Date Added: May 2015
This is the second of three articles focused on facing your fears. Facing your fears is a choice by you and there is no magic wand to accomplish this other than understanding it is a continual journey.
Previously discussed, the first step to facing fears is to acknowledge you have fears; and understand why they are fears. This takes deep reflection and honest recognition of your fears.
The second step is understanding what your fears are and when they occur. Once acknowledgement occurs, you have to look in the mirror to understand what is a fear and what is not (if you are avoiding something, you probably have a fear); and discern when it occurs so you can address it.
An example of not understanding fears relates to those who are enablers or “people pleasers.” Enablers believe they have no fears because they will take on others’ problems, thereby enabling others to continue unproductive behaviors. This is fear avoidance because enablers are still not addressing fears.
People pleasers are similar by believing they are simply helping others; however, they may also not be facing fears by avoidance as well. Both need to understand these are fears, and when enabling or “people pleasing” they can stop this actively and face their fear.
One of my fears used to be crying because I thought it was a sign of vulnerability. I overcame this fear only to have someone say, “It seems like you cry a lot;” causing my fear to return. I re-acknowledged this fear, realized it didn’t matter what others thought as this was my personal display of emotion, and faced the fear when it occurred by showing my emotion nonetheless.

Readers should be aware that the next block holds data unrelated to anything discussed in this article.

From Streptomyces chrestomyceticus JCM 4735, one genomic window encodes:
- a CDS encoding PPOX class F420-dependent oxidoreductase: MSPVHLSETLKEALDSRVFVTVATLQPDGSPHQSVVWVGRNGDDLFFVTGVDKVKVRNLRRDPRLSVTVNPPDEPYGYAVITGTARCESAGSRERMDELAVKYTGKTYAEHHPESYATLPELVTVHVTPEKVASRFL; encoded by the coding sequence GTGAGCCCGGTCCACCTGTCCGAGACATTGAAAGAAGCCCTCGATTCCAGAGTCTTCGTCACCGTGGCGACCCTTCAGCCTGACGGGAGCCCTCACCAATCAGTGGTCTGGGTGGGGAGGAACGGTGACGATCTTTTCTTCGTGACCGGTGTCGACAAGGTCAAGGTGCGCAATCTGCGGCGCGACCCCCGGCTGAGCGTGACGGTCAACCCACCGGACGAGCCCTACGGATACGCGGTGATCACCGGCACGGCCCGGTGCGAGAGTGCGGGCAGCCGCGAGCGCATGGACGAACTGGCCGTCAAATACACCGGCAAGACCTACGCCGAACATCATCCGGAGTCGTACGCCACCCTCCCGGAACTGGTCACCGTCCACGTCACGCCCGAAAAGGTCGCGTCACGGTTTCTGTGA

Someone once told me he prefers to avoid conflict with others. This person ultimately fears being judged, so he avoids being direct with others. Another once told me, “I would prefer everyone likes me as a leader.” This person has a fear of people disliking her, preferring to be a people pleaser.
Facing fears requires an understanding and courage to face the fear head-on. While short-term concerns may increase; long-term, this is the way to effectively addressing fears.
David Yeghiaian is committed to leading people on a life-changing journey to being great leaders. Reach him at firstname.lastname@example.org.